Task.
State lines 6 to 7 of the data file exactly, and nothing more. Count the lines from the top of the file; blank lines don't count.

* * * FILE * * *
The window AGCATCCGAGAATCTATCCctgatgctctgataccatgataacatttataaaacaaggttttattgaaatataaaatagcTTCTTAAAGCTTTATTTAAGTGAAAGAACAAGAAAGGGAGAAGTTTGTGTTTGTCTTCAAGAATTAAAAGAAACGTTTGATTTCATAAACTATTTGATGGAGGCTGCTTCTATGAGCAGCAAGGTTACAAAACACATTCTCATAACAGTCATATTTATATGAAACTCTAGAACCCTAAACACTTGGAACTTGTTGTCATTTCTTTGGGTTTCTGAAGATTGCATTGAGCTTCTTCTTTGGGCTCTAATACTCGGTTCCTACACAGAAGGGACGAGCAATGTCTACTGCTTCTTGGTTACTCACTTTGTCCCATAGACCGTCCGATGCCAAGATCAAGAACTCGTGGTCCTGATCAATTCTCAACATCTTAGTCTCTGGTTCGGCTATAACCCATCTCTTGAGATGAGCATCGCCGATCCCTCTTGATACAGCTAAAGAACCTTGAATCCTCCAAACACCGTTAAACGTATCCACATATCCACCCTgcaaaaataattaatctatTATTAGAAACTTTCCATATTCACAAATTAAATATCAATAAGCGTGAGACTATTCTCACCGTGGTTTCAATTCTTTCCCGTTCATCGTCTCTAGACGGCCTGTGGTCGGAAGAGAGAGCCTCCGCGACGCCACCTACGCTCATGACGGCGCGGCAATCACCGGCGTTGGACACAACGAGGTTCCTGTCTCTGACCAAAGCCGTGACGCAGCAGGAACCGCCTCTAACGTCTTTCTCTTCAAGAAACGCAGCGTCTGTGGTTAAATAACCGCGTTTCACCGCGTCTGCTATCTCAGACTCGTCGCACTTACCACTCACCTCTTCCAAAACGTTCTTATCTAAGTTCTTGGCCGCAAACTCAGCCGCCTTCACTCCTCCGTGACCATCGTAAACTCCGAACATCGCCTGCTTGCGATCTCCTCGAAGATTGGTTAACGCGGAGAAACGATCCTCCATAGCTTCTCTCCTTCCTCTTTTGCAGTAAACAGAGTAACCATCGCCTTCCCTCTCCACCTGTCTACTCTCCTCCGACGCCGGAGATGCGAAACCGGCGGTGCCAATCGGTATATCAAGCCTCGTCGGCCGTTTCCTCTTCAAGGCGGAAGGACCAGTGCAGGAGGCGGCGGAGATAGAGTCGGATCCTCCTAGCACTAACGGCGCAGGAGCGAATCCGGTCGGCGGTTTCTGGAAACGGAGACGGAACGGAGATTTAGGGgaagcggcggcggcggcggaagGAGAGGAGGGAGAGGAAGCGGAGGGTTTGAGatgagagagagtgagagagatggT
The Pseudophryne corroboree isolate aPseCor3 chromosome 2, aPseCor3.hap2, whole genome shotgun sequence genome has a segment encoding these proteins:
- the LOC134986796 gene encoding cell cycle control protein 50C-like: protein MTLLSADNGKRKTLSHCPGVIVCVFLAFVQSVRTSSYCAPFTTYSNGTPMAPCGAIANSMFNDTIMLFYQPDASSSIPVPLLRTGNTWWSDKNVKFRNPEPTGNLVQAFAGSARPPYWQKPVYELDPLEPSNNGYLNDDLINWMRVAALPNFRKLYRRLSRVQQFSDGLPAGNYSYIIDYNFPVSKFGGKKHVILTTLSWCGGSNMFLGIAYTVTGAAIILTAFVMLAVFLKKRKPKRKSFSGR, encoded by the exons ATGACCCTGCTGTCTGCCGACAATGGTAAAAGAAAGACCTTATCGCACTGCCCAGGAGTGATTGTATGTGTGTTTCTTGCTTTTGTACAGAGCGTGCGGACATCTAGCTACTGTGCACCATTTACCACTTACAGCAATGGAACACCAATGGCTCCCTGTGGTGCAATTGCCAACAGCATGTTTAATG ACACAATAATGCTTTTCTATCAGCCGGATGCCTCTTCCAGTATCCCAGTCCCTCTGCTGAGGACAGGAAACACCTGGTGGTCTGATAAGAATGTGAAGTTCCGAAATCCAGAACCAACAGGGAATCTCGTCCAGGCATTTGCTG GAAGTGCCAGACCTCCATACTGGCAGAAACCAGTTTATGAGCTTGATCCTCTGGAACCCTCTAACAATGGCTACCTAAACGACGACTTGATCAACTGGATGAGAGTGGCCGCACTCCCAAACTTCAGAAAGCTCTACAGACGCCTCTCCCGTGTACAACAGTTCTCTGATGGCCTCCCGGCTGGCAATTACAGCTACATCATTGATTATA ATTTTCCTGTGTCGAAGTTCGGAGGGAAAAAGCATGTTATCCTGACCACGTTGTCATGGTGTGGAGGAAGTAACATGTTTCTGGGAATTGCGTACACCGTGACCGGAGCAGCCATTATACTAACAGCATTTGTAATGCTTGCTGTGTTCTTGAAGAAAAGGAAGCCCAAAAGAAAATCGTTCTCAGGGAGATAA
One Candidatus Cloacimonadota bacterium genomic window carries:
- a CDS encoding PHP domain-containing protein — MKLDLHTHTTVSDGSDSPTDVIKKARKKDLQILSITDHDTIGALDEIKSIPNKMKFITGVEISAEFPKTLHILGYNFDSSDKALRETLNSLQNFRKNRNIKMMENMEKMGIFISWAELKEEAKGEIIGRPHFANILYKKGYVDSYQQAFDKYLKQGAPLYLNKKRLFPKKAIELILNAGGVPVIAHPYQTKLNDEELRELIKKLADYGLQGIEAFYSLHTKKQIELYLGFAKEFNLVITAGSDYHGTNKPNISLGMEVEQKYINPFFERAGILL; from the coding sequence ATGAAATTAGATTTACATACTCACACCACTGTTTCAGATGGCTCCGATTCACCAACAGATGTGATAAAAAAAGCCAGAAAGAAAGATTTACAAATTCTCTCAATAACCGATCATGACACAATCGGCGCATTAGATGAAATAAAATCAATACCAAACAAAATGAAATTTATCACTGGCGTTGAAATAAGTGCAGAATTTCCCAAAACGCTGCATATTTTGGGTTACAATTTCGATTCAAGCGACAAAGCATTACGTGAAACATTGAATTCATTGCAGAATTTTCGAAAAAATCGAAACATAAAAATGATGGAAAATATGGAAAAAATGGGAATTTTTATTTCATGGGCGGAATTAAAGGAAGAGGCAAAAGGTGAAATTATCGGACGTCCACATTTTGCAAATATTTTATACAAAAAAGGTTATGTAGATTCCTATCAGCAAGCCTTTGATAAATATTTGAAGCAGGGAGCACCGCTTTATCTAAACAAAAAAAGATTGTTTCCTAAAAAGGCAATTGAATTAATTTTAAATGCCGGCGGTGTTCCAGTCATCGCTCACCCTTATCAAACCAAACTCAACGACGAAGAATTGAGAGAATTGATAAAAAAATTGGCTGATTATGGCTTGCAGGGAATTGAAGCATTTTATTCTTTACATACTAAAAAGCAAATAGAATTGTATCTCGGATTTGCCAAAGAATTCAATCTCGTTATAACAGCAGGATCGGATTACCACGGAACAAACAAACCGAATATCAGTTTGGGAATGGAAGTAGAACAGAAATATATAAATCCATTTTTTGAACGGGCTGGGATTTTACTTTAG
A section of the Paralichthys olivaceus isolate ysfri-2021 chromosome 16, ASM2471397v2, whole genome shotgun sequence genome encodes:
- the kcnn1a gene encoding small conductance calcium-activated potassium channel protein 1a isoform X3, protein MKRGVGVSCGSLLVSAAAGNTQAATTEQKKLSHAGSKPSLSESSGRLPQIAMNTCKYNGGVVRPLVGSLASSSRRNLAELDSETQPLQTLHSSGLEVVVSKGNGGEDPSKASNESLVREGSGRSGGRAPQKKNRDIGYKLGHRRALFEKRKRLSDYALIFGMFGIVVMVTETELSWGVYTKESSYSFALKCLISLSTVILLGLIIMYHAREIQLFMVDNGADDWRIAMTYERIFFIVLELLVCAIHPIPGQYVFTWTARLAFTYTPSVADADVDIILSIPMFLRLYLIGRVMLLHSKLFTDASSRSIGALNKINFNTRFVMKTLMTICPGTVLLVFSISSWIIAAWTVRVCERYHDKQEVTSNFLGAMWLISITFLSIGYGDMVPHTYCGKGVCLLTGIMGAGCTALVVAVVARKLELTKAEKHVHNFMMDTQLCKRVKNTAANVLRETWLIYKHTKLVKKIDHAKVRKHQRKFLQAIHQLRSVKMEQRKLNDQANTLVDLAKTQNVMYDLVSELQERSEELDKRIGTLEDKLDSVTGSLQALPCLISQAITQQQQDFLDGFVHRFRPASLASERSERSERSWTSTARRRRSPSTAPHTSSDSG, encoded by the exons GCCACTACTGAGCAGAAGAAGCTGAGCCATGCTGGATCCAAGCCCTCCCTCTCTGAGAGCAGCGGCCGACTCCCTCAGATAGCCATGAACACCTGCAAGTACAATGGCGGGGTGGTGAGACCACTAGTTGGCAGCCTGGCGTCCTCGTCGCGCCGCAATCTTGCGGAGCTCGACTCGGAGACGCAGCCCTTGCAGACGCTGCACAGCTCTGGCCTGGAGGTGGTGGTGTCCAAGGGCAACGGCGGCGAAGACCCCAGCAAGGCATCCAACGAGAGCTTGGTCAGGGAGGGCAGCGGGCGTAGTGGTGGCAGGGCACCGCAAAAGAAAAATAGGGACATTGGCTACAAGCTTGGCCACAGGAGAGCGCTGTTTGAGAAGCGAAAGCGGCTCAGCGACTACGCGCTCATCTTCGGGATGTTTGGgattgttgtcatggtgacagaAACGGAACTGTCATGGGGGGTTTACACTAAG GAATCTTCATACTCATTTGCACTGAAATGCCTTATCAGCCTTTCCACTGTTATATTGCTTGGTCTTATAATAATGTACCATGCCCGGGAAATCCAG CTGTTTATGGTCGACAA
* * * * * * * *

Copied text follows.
A section of the Paralichthys olivaceus isolate ysfri-2021 chromosome 16, ASM2471397v2, whole genome shotgun sequence genome encodes:
- the kcnn1a gene encoding small conductance calcium-activated potassium channel protein 1a isoform X3, protein MKRGVGVSCGSLLVSAAAGNTQAATTEQKKLSHAGSKPSLSESSGRLPQIAMNTCKYNGGVVRPLVGSLASSSRRNLAELDSETQPLQTLHSSGLEVVVSKGNGGEDPSKASNESLVREGSGRSGGRAPQKKNRDIGYKLGHRRALFEKRKRLSDYALIFGMFGIVVMVTETELSWGVYTKESSYSFALKCLISLSTVILLGLIIMYHAREIQLFMVDNGADDWRIAMTYERIFFIVLELLVCAIHPIPGQYVFTWTARLAFTYTPSVADADVDIILSIPMFLRLYLIGRVMLLHSKLFTDASSRSIGALNKINFNTRFVMKTLMTICPGTVLLVFSISSWIIAAWTVRVCERYHDKQEVTSNFLGAMWLISITFLSIGYGDMVPHTYCGKGVCLLTGIMGAGCTALVVAVVARKLELTKAEKHVHNFMMDTQLCKRVKNTAANVLRETWLIYKHTKLVKKIDHAKVRKHQRKFLQAIHQLRSVKMEQRKLNDQANTLVDLAKTQNVMYDLVSELQERSEELDKRIGTLEDKLDSVTGSLQALPCLISQAITQQQQDFLDGFVHRFRPASLASERSERSERSWTSTARRRRSPSTAPHTSSDSG, encoded by the exons GCCACTACTGAGCAGAAGAAGCTGAGCCATGCTGGATCCAAGCCCTCCCTCTCTGAGAGCAGCGGCCGACTCCCTCAGATAGCCATGAACACCTGCAAGTACAATGGCGGGGTGGTGAGACCACTAGTTGGCAGCCTGGCGTCCTCGTCGCGCCGCAATCTTGCGGAGCTCGACTCGGAGACGCAGCCCTTGCAGACGCTGCACAGCTCTGGCCTGGAGGTGGTGGTGTCCAAGGGCAACGGCGGCGAAGACCCCAGCAAGGCATCCAACGAGAGCTTGGTCAGGGAGGGCAGCGGGCGTAGTGGTGGCAGGGCACCGCAAAAGAAAAATAGGGACATTGGCTACAAGCTTGGCCACAGGAGAGCGCTGTTTGAGAAGCGAAAGCGGCTCAGCGACTACGCGCTCATCTTCGGGATGTTTGGgattgttgtcatggtgacagaAACGGAACTGTCATGGGGGGTTTACACTAAG GAATCTTCATACTCATTTGCACTGAAATGCCTTATCAGCCTTTCCACTGTTATATTGCTTGGTCTTATAATAATGTACCATGCCCGGGAAATCCAG CTGTTTATGGTCGACAA